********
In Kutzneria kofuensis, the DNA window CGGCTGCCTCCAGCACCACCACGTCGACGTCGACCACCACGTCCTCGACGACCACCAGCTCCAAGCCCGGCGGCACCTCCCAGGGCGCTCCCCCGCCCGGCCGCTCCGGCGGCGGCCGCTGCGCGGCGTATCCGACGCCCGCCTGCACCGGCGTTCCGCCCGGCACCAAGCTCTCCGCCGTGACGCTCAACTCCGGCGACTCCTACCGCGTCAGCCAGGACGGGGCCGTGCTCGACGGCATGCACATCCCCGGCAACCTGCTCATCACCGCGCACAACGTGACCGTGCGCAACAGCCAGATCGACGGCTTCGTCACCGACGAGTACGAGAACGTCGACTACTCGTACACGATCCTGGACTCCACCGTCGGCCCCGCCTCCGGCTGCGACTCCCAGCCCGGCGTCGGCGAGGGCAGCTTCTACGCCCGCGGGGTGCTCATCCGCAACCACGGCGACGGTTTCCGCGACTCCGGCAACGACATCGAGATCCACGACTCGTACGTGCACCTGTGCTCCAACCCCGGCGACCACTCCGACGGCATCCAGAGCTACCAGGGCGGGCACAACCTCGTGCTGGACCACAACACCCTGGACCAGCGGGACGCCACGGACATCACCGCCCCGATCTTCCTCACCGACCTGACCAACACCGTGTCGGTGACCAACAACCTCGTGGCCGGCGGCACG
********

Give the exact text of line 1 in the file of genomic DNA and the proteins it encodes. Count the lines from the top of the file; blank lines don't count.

In Kutzneria kofuensis, the DNA window CGGCTGCCTCCAGCACCACCACGTCGACGTCGACCACCACGTCCTCGACGACCACCAGCTCCAAGCCCGGCGGCACCTCCCAGGGCGCTCCCCCGCCCGGCCGCTCCGGCGGCGGCCGCTGCGCGGCGTATCCGACGCCCGCCTGCACCGGCGTTCCGCCCGGCACCAAGCTCTCCGCCGTGACGCTCAACTCCGGCGACTCCTACCGCGTCAGCCAGGACGGGGCCGTGCTCGACGGCATGCACATCCCCGGCAACCTGCTCATCACCGCGCACAACGTGACCGTGCGCAACAGCCAGATCGACGGCTTCGTCACCGACGAGTACGAGAACGTCGACTACTCGTACACGATCCTGGACTCCACCGTCGGCCCCGCCTCCGGCTGCGACTCCCAGCCCGGCGTCGGCGAGGGCAGCTTCTACGCCCGCGGGGTGCTCATCCGCAACCACGGCGACGGTTTCCGCGACTCCGGCAACGACATCGAGATCCACGACTCGTACGTGCACCTGTGCTCCAACCCCGGCGACCACTCCGACGGCATCCAGAGCTACCAGGGCGGGCACAACCTCGTGCTGGACCACAACACCCTGGACCAGCGGGACGCCACGGACATCACCGCCCCGATCTTCCTCACCGACCTGACCAACACCGTGTCGGTGACCAACAACCTCGTGGCCGGCGGCACG